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Primary hyperoxalurias (PH) are very rare diseases characterised by overproduction and accumulation of oxalate in the body. The main target organ is the kidney, as oxalate cannot be metabolised and is excreted in the urine, leading to nephrocalcinosis, recurrent urolithiasis, and subsequent renal impairment. During the last decade, major advances in enzymology, molecular genetics, and cell biology have generated excellent reviews on both pathophysiology and management1 2; however, specific questions remain unanswered.
Basically, hyperoxaluria (normal urinary oxalate < 0.5 mmol/1.73 m2 per day; normal urinary oxalate to creatinine ratio < 0.10 mmol/mmol) and calcium oxalate crystallisation are the hallmarks of any kind of PH.1 The presence of monohydrated calcium oxalate crystals in the urine or tissues can be assessed by infrared spectrometry or polarised light microscopy.3Hyperoxaluria may be associated with increased urinary excretion of either glycolate in PH1 or l-glycerate in PH2, but urinary metabolites are no longer adequate for accurate diagnosis, which requires either enzyme assessment or DNA analysis.4 5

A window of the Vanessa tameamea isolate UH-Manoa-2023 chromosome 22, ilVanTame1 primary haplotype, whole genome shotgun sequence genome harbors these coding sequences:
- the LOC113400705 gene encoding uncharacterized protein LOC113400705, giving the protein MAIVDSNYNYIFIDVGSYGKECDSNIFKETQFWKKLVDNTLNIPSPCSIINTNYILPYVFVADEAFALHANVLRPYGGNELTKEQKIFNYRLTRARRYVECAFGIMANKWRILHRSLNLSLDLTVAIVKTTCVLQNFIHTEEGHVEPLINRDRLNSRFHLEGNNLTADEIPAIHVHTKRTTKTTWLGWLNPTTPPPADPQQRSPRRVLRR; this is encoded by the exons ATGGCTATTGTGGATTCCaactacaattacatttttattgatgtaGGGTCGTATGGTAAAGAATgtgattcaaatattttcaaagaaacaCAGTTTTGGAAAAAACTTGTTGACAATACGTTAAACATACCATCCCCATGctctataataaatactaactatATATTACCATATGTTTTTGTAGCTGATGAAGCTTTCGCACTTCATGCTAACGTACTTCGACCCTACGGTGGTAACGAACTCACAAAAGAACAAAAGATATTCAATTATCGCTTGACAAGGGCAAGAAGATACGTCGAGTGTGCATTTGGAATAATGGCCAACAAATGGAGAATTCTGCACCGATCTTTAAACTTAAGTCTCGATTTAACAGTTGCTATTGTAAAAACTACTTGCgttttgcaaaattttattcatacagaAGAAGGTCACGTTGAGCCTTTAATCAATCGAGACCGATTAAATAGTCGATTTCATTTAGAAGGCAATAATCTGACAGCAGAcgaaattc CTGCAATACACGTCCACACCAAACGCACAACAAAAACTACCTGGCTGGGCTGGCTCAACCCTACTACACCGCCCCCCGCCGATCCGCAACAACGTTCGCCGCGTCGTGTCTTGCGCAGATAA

Primary hyperoxaluria type 1 (PH1)
PH1 is an autosomal recessive disorder of glyoxylate metabolism (1 in 120 000 live births in France)6 caused by deficiency of the hepatic peroxisomal pyridoxal phosphate dependent enzyme alanine-glyoxylate aminotransferase (AGT), the gene of which,AGXT (about 10 kb), has been sequenced and located on chromosome 2q37.3.2 Over 25 mutations have been identified so far, but most of them are solitary mutations, and only 25% of the patients have both alleles identified. So far, no mutation at all has been found in one third of the patients. The most common mutations (G170R and I244T) are encountered in 40% of alleles, so their identification may lead to direct diagnosis in selected populations (O Basmaison 1999, personal communication).7 8 The disease occurs either because AGT activity is undetectable (two thirds) or because it …